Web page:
I recently wrote it was time for veteran politicians who are past their sell-by date to move aside and let the younger generation emerge from behind them.
So, my hopes were raised when I read a media report that Warisan had decided to ‘disassociate’ itself from Pakatan Harapan, and it would be willing to work with Muda, a youthful party that the Registrar of Societies has not yet registered.
Warisan president Shafie Apdal said that “as an opposition, when it comes to the interest of the people and the country”, it would be there on “board with anyone to ensure that we can voice and fight for the people”.
It was impressive he had the courage – or foolishness, some might say – to declare: “It is no longer the time of Anwar or Dr Mahathir” and the country had “to focus on building the nation for the people”.
During a recent radio interview, Shafie was quite open and maybe a tad scathing at how Malaysia had regressed with narrow political views and lacklustre economic performance. “I think it is high time we looked beyond the current political environment in the country. We are not moving forward.”
Everything said in that interview would have resonated with many Malaysians, apart from those still stuck in the era of thinking that this country is for one ethnic group only.
“That is why I set up a multiracial party,” Shafie said. Apparently, he already had this inclusive vision for the Sabah when he was chief minister. Had he won, he would have united the people of Sabah through multiracialism.
After Sabah succeeded, Shafie would have spread this narrative to other states. “We are talking about nation-building, touching the hearts of Malaysians irrespective of where they are and where they come from. The important part is how we can unite Malaysians irrespective of race and religion.”
That is a strong aspiration, which also shows up how elusive national unity has been.
I do not see this as a “pipe dream” (as somebody told me recently). It is doable because this is the generation that can kickstart this process. If this collaboration with like-minded parties becomes a reality, it would not be an easy ride, as there will be many obstacles to overcome. For starters, this new generation of politicians have to rid themselves of all those archaic and obsolete ideas that are ingrained in them, ie the baggage of their predecessors.
Putting people first should be their mantra. So many ordinary people are experiencing hard times. Even when this Covid thing is over, we will still feel the after-effects.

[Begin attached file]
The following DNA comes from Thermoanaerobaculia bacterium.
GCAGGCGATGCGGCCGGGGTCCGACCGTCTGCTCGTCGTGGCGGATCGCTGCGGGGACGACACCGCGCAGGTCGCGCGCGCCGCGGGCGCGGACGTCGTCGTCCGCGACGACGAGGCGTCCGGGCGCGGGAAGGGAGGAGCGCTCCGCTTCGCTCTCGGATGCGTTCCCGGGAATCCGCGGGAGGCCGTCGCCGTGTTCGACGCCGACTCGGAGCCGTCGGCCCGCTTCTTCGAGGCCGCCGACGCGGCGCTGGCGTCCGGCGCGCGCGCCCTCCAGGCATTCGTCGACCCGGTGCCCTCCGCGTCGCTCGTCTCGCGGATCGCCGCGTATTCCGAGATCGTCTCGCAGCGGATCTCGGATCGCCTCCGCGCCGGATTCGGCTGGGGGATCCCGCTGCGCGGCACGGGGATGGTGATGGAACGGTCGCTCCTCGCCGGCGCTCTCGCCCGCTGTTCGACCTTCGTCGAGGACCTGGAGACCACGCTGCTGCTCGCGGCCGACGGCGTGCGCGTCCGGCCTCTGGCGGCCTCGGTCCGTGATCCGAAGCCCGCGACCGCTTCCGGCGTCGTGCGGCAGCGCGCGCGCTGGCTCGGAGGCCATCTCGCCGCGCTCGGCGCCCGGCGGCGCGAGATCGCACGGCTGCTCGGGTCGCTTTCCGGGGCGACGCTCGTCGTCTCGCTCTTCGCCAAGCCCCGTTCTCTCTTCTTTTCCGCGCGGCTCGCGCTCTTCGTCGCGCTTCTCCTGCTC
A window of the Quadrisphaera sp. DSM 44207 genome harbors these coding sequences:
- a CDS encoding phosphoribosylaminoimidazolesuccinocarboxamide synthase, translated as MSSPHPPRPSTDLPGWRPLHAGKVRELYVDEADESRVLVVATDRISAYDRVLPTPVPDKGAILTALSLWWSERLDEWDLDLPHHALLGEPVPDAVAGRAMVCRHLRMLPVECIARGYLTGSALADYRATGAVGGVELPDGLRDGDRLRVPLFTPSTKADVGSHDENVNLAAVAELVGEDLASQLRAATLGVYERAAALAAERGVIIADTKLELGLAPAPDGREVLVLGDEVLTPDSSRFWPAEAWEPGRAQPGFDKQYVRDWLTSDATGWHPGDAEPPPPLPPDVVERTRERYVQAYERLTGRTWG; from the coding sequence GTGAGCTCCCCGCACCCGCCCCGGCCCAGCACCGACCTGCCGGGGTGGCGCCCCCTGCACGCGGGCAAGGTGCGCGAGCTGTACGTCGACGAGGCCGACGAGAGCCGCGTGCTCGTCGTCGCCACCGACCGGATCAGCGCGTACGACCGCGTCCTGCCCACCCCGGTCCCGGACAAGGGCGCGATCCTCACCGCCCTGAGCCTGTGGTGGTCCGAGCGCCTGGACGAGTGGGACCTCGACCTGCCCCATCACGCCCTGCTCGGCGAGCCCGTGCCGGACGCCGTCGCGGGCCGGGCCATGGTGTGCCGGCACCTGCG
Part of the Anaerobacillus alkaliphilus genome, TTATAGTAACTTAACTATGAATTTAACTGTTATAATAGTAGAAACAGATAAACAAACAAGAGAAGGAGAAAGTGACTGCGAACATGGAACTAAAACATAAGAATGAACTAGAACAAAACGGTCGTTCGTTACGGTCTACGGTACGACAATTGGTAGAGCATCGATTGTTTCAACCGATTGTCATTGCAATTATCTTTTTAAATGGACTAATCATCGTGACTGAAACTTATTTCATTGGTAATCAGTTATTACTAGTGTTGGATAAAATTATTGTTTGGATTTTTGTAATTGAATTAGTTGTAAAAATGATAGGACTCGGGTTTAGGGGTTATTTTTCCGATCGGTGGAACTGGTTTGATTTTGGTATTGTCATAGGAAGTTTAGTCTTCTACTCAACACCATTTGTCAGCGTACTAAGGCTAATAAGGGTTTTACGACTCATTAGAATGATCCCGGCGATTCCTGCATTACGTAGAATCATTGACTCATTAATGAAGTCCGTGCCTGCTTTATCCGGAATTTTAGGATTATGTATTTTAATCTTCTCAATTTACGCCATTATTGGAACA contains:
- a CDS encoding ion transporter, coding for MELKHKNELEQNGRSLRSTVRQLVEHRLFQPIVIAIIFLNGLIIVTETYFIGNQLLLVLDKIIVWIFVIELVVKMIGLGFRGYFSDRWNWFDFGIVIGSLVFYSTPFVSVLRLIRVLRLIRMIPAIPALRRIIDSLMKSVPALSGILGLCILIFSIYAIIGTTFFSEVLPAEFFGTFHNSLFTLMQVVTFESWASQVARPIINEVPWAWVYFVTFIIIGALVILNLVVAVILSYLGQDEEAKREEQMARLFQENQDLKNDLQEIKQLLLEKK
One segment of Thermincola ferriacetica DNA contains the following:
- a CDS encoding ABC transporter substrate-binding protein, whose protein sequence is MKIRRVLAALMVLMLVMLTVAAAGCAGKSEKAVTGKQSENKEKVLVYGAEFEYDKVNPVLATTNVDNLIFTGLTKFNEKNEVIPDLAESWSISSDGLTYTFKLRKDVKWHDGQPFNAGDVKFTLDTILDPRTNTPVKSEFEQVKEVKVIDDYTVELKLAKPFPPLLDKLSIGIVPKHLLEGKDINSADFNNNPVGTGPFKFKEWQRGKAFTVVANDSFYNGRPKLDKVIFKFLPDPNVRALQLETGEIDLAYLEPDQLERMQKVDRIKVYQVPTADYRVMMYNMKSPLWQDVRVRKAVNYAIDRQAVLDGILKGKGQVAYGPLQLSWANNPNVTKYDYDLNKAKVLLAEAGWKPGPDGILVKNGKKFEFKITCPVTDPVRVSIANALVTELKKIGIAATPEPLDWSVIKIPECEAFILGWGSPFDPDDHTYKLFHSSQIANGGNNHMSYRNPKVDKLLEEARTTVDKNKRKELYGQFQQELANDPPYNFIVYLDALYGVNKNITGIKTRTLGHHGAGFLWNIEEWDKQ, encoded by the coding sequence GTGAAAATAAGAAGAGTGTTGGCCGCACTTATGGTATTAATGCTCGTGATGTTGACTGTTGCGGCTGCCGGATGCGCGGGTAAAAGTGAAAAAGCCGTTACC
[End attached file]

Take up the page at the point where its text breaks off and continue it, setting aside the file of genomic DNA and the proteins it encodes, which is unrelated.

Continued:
These new politicians must have the heart, the will and the belief that they can win the hearts and minds of the people across the land. They may not win the elections, but at least they can stand tall if they have integrity and compassion on their side.
They need to become a formidable force: a grouping that will stand for the people and by the people. They might have to work with and collaborate with strange bedfellows, but think of how the generation after them will benefit if they persevere and become a force to be reckoned with!
As they say, time and tide wait for no man (or woman). So, get a move on, Shafie!
There is already talk of an Umno 3.0. Some speculate that Umno 3.0 is targeting the removal of Umno president Zahid Hamidi and his predecessor Najib Razak by August 2021. The speculation in some quarters is that the ‘new leadership’ would then work closely with Bersatu and Pas.
But the question is what would be the difference between Umno 2.0 and Umno 3.0? It would probably espouse the ‘same old same old’ type of policies – only led by different faces. These new faces would probably take the same route as their predecessors.
The Perikatan Nasional government espouses nothing new either. Be prepared for the same rhetoric.
So yes, maybe Warisan’s collaboration plan is a pipe dream, a non-starter. Maybe when Shafie spoke about it, it was just to satisfy the media.
But I give him the benefit of doubt; it is not easy to challenge the status quo and fight for change.
Hopefully, people-oriented politicians can rise to the challenge and espouse narratives and policies that champion the people. Let their work generate hope and be a stepping-stone to something new for our country. It will certainly help to dispel some of the great disillusionment many are feeling now.
Maybe someone from either Warisan or Muda or some among the younger generation of politicians might read this and think of the positives and the possibilities.
As Martin Luther King Jr famously said, “I have a dream!”
So do we.
Jem, an Aliran reader, still cares deeply about Sabah, despite having lived in the peninsula for some time